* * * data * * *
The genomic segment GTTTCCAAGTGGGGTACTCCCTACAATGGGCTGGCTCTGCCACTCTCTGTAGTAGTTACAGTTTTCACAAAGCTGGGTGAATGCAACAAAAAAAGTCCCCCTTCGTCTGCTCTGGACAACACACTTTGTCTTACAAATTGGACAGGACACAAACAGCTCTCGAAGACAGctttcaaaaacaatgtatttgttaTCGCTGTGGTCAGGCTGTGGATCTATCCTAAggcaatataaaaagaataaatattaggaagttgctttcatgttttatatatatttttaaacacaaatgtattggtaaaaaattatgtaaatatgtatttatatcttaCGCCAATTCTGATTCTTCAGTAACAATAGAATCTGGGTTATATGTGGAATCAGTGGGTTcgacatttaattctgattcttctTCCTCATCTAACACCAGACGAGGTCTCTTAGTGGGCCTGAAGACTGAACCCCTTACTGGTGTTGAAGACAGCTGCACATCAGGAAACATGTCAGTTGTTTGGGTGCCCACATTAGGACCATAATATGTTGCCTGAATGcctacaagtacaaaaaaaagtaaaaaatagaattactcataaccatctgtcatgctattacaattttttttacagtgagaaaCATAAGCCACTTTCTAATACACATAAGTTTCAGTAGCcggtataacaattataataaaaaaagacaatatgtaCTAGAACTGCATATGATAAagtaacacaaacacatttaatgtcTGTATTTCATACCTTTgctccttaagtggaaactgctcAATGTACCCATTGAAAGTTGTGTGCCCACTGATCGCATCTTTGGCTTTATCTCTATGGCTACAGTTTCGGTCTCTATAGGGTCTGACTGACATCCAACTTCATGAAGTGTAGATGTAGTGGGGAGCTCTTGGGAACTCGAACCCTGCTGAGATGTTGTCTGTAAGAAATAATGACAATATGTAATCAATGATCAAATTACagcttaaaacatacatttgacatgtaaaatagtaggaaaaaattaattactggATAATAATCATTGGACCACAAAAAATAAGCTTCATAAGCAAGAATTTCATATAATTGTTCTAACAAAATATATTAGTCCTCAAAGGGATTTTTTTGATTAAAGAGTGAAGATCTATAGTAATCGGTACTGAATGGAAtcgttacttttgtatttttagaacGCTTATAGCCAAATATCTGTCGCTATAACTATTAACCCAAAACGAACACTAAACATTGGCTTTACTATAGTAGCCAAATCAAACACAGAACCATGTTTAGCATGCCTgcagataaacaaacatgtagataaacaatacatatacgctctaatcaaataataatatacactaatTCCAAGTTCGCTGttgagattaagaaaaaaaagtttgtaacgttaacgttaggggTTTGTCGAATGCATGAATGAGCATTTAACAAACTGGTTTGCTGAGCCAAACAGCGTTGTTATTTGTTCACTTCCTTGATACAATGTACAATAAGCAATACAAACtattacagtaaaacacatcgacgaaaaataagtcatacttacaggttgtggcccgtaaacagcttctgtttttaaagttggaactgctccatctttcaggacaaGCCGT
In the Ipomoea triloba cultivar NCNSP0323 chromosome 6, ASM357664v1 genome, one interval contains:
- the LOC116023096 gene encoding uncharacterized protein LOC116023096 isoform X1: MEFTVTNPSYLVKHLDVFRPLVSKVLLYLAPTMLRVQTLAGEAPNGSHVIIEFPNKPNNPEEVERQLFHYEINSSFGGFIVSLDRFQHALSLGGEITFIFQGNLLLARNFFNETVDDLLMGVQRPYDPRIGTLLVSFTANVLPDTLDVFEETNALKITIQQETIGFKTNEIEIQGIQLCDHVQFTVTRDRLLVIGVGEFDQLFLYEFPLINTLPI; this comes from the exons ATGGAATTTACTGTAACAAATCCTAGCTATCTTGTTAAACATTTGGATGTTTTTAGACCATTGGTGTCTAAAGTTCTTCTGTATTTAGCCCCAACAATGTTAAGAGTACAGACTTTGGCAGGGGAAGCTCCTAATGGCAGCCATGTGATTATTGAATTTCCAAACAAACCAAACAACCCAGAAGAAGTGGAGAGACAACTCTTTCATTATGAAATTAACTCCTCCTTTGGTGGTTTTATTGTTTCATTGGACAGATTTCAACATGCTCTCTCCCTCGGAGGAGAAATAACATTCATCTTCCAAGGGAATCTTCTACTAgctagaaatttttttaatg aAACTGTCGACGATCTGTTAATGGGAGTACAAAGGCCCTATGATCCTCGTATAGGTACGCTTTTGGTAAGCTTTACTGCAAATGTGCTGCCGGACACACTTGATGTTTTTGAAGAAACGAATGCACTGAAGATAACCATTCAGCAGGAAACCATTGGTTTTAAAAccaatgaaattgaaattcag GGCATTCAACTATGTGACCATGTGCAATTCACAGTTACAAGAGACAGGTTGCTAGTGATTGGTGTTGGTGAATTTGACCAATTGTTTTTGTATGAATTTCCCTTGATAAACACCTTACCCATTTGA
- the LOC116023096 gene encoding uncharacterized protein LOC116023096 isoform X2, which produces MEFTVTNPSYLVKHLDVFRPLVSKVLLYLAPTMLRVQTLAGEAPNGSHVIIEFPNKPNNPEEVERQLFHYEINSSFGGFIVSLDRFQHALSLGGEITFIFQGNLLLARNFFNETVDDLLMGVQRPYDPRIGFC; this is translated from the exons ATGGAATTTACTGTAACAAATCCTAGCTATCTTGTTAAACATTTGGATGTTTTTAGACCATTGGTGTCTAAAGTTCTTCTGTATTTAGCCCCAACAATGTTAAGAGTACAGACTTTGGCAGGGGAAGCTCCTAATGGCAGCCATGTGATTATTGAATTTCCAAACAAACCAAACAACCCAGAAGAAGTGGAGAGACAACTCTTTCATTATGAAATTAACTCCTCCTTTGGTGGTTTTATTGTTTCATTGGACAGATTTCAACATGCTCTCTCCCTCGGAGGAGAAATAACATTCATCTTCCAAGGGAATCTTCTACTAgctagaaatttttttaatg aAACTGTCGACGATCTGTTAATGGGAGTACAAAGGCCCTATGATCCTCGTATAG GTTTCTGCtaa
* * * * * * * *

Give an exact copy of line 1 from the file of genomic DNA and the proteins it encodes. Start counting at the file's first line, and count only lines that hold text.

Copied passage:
The genomic segment GTTTCCAAGTGGGGTACTCCCTACAATGGGCTGGCTCTGCCACTCTCTGTAGTAGTTACAGTTTTCACAAAGCTGGGTGAATGCAACAAAAAAAGTCCCCCTTCGTCTGCTCTGGACAACACACTTTGTCTTACAAATTGGACAGGACACAAACAGCTCTCGAAGACAGctttcaaaaacaatgtatttgttaTCGCTGTGGTCAGGCTGTGGATCTATCCTAAggcaatataaaaagaataaatattaggaagttgctttcatgttttatatatatttttaaacacaaatgtattggtaaaaaattatgtaaatatgtatttatatcttaCGCCAATTCTGATTCTTCAGTAACAATAGAATCTGGGTTATATGTGGAATCAGTGGGTTcgacatttaattctgattcttctTCCTCATCTAACACCAGACGAGGTCTCTTAGTGGGCCTGAAGACTGAACCCCTTACTGGTGTTGAAGACAGCTGCACATCAGGAAACATGTCAGTTGTTTGGGTGCCCACATTAGGACCATAATATGTTGCCTGAATGcctacaagtacaaaaaaaagtaaaaaatagaattactcataaccatctgtcatgctattacaattttttttacagtgagaaaCATAAGCCACTTTCTAATACACATAAGTTTCAGTAGCcggtataacaattataataaaaaaagacaatatgtaCTAGAACTGCATATGATAAagtaacacaaacacatttaatgtcTGTATTTCATACCTTTgctccttaagtggaaactgctcAATGTACCCATTGAAAGTTGTGTGCCCACTGATCGCATCTTTGGCTTTATCTCTATGGCTACAGTTTCGGTCTCTATAGGGTCTGACTGACATCCAACTTCATGAAGTGTAGATGTAGTGGGGAGCTCTTGGGAACTCGAACCCTGCTGAGATGTTGTCTGTAAGAAATAATGACAATATGTAATCAATGATCAAATTACagcttaaaacatacatttgacatgtaaaatagtaggaaaaaattaattactggATAATAATCATTGGACCACAAAAAATAAGCTTCATAAGCAAGAATTTCATATAATTGTTCTAACAAAATATATTAGTCCTCAAAGGGATTTTTTTGATTAAAGAGTGAAGATCTATAGTAATCGGTACTGAATGGAAtcgttacttttgtatttttagaacGCTTATAGCCAAATATCTGTCGCTATAACTATTAACCCAAAACGAACACTAAACATTGGCTTTACTATAGTAGCCAAATCAAACACAGAACCATGTTTAGCATGCCTgcagataaacaaacatgtagataaacaatacatatacgctctaatcaaataataatatacactaatTCCAAGTTCGCTGttgagattaagaaaaaaaagtttgtaacgttaacgttaggggTTTGTCGAATGCATGAATGAGCATTTAACAAACTGGTTTGCTGAGCCAAACAGCGTTGTTATTTGTTCACTTCCTTGATACAATGTACAATAAGCAATACAAACtattacagtaaaacacatcgacgaaaaataagtcatacttacaggttgtggcccgtaaacagcttctgtttttaaagttggaactgctccatctttcaggacaaGCCGT